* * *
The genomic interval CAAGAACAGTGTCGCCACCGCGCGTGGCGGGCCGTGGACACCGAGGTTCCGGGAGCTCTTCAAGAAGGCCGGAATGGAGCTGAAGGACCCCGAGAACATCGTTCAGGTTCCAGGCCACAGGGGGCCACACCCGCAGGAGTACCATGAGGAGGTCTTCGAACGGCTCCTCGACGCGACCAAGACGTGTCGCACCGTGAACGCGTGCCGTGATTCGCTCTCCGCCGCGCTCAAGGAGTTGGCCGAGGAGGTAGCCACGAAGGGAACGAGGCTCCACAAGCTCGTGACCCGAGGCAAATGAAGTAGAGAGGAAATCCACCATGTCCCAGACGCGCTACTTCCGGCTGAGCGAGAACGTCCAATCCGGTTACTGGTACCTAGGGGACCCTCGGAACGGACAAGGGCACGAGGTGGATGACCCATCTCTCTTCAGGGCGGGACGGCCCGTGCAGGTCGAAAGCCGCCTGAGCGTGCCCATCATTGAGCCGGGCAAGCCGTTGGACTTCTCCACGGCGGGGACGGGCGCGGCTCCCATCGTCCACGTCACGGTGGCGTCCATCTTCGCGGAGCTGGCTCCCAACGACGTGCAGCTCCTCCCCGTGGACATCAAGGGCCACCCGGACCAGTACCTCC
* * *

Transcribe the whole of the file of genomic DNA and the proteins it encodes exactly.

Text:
The genomic interval CAAGAACAGTGTCGCCACCGCGCGTGGCGGGCCGTGGACACCGAGGTTCCGGGAGCTCTTCAAGAAGGCCGGAATGGAGCTGAAGGACCCCGAGAACATCGTTCAGGTTCCAGGCCACAGGGGGCCACACCCGCAGGAGTACCATGAGGAGGTCTTCGAACGGCTCCTCGACGCGACCAAGACGTGTCGCACCGTGAACGCGTGCCGTGATTCGCTCTCCGCCGCGCTCAAGGAGTTGGCCGAGGAGGTAGCCACGAAGGGAACGAGGCTCCACAAGCTCGTGACCCGAGGCAAATGAAGTAGAGAGGAAATCCACCATGTCCCAGACGCGCTACTTCCGGCTGAGCGAGAACGTCCAATCCGGTTACTGGTACCTAGGGGACCCTCGGAACGGACAAGGGCACGAGGTGGATGACCCATCTCTCTTCAGGGCGGGACGGCCCGTGCAGGTCGAAAGCCGCCTGAGCGTGCCCATCATTGAGCCGGGCAAGCCGTTGGACTTCTCCACGGCGGGGACGGGCGCGGCTCCCATCGTCCACGTCACGGTGGCGTCCATCTTCGCGGAGCTGGCTCCCAACGACGTGCAGCTCCTCCCCGTGGACATCAAGGGCCACCCGGACCAGTACCTCC